Chat: Overview and configuration


The aim of this tutorial is to create a multi-user real-time chat system. Users will have access to a very simple interface, with a small form for entering their name and messages, and underneath the list of sent and received messages.


To carry out this development, we're going to use two specific technologies (which are natively managed by Temma): SSE (Server-Sent Events), and ZeroMQ network communication.

  • SSEs are used to send messages from the server to browsers connected to the chat.
  • ZeroMQ network connections are used for communications between controllers and a "message broker", whose role is to forward messages received to all controllers sending SSEs.


In addition to the controller that displays the web interface, there are two controllers that manage data exchanges between the browser and the server:

  • Browsers connect to the Event controllers as soon as the web page is loaded. These controllers send SSEs each time a message has been sent by a user. So there are as many Event controllers running as there are browsers connected to the site.
  • Message controllers are called in AJAX by browsers when a message is sent by a user.

1.3How it works

Here's an overview of how a message is sent to the server:

  1. The message (and the user's name) is sent to the server via a standard AJAX request.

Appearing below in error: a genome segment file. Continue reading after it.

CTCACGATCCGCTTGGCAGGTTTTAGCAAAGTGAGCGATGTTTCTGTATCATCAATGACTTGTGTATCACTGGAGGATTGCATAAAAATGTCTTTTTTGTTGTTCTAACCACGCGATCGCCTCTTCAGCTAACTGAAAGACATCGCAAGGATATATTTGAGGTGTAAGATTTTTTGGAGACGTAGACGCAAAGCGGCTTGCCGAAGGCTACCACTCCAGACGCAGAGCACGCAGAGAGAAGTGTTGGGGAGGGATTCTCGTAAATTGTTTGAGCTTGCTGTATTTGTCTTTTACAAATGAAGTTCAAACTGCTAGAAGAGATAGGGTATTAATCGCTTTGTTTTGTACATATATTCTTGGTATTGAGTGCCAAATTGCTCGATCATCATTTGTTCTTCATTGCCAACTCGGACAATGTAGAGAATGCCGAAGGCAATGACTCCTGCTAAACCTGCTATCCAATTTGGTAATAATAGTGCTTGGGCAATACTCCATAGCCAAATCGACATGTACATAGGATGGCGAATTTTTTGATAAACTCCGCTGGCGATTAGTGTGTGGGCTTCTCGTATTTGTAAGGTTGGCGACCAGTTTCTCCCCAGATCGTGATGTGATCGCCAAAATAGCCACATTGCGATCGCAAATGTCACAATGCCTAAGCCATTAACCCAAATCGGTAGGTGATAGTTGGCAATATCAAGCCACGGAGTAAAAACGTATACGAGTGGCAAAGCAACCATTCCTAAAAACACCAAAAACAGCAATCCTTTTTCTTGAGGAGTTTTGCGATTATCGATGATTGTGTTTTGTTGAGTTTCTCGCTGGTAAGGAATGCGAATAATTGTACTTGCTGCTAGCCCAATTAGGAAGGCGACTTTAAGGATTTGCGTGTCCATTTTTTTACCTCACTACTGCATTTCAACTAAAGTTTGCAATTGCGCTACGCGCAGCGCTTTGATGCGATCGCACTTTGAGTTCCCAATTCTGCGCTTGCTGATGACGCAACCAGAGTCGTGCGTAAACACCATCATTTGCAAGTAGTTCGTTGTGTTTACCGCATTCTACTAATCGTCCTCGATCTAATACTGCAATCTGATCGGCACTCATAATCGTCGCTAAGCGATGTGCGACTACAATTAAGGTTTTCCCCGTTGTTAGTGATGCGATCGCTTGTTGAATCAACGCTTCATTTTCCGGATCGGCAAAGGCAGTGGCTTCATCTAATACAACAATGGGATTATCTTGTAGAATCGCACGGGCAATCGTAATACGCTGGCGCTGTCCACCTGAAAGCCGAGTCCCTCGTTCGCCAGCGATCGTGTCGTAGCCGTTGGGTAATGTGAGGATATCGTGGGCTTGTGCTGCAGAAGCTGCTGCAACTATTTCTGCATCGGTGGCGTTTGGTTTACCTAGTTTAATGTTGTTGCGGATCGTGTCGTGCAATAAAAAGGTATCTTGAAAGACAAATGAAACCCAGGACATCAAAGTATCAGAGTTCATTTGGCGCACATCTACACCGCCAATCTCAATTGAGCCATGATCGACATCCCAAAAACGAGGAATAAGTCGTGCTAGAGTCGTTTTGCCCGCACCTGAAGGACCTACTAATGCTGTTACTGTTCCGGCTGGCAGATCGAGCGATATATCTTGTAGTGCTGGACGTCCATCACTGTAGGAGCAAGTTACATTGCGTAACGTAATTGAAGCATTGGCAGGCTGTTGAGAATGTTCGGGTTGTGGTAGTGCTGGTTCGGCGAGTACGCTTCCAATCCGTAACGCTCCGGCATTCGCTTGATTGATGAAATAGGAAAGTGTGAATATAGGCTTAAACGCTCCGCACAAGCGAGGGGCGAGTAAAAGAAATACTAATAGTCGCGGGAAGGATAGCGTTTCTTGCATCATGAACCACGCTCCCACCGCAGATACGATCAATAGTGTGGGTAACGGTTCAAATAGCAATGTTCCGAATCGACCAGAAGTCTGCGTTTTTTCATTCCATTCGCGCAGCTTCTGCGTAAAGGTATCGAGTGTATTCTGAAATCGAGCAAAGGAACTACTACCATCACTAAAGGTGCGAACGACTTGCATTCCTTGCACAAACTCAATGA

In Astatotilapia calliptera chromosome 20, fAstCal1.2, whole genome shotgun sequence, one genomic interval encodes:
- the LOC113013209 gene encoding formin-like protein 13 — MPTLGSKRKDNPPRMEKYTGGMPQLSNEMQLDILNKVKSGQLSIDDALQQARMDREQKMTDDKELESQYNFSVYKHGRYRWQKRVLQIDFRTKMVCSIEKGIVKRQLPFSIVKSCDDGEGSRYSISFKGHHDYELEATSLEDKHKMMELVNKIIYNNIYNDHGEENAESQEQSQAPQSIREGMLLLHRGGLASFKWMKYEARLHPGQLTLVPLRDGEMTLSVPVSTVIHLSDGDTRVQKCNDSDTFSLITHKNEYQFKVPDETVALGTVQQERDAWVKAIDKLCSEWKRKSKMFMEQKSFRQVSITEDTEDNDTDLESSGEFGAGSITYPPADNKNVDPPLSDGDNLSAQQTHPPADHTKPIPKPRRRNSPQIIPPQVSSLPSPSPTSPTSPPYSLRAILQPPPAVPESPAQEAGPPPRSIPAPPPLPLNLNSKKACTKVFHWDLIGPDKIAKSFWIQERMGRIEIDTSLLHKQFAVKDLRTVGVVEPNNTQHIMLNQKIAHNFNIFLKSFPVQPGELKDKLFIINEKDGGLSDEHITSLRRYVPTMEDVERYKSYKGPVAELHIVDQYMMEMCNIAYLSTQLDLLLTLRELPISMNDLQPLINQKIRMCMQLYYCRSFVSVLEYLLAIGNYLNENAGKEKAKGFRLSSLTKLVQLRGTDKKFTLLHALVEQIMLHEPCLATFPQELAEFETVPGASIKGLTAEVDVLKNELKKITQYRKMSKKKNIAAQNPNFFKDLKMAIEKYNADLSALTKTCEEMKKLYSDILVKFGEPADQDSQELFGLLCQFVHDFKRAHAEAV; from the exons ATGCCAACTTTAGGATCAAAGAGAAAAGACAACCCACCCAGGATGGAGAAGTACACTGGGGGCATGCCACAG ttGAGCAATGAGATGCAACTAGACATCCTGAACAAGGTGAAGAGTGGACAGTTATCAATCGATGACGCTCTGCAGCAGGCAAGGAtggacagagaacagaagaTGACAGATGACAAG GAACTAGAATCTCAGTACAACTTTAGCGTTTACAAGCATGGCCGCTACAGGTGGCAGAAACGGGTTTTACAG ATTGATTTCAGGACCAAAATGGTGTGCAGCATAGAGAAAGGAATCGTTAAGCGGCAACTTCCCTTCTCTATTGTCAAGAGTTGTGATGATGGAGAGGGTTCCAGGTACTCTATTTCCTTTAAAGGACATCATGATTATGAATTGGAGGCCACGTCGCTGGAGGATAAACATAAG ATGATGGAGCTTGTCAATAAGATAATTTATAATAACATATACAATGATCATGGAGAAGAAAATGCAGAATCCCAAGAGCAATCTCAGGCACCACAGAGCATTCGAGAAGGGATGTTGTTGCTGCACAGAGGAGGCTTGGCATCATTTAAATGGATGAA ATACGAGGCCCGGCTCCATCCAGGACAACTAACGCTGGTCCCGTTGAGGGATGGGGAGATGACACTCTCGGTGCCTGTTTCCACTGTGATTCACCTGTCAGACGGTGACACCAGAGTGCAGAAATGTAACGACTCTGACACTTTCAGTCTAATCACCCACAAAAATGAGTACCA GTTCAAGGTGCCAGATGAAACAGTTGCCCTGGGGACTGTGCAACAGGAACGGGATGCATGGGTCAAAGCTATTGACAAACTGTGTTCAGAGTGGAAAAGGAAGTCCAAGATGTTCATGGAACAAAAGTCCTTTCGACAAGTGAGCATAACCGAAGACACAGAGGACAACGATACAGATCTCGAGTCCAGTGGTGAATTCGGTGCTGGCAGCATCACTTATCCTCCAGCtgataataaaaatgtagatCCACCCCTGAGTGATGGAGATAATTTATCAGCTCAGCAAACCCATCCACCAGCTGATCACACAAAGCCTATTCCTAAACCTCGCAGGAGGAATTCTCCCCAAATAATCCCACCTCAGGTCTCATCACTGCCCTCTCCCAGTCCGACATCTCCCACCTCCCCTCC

2. The Message controller receiving the message opens a ZeroMQ socket of type PUSH to the broker, to transmit the message.
  3. The broker, which was in read-only mode on its PULL socket, receives the message. It forwards it to its outgoing PUB (publication) socket.
  4. All Event controllers connected to the broker's PUB socket with a SUB (subscription) socket receive the message. They forward it via SSE to the browsers connected to them.

2Configuration file

So there are four different ZeroMQ sockets: PULL and PUB are used by the broker, PUSH are used by the Message controllers and SUB are used by the Event controllers.

In the etc/temma.php configuration file, we'll declare a different data source for each type of ZeroMQ socket. Even if not all sockets are used at the same time (the broker uses two of the four, the controllers only one), this is not a problem, as the connections are not really opened until they are used for the first time.

Here are the contents of the file:


return [
    'application' => [
        'dataSources' => [
            'zmq_client_push': 'zmq://PUSH@',
            'zmq_broker_pull': 'zmq-bind://PULL@',
            'zmq_broker_pub':  'zmq-bind://PUB@',
            'zmq_client_sub':  'zmq://SUB@',
        'enableSessions' => false,
        'rootController' => 'Homepage',

The data sources are:

  • zmq_client_push: PUSH socket used by the Message controller to send the message it has received to the broker.
  • zmq_broker_pull: PULL socket used by the broker to receive messages sent by Message controllers.
  • zmq_broker_pub: PUB socket used by the broker to redistribute messages received to all Event controllers.
  • zmq_broker_sub: SUB socket used by Event controllers to receive messages published by the broker.

On line 11, sessions are disabled, as we won't be needing them.
At line 12, we define that the root controller (the one that responds for URL "/") is the Homepage object.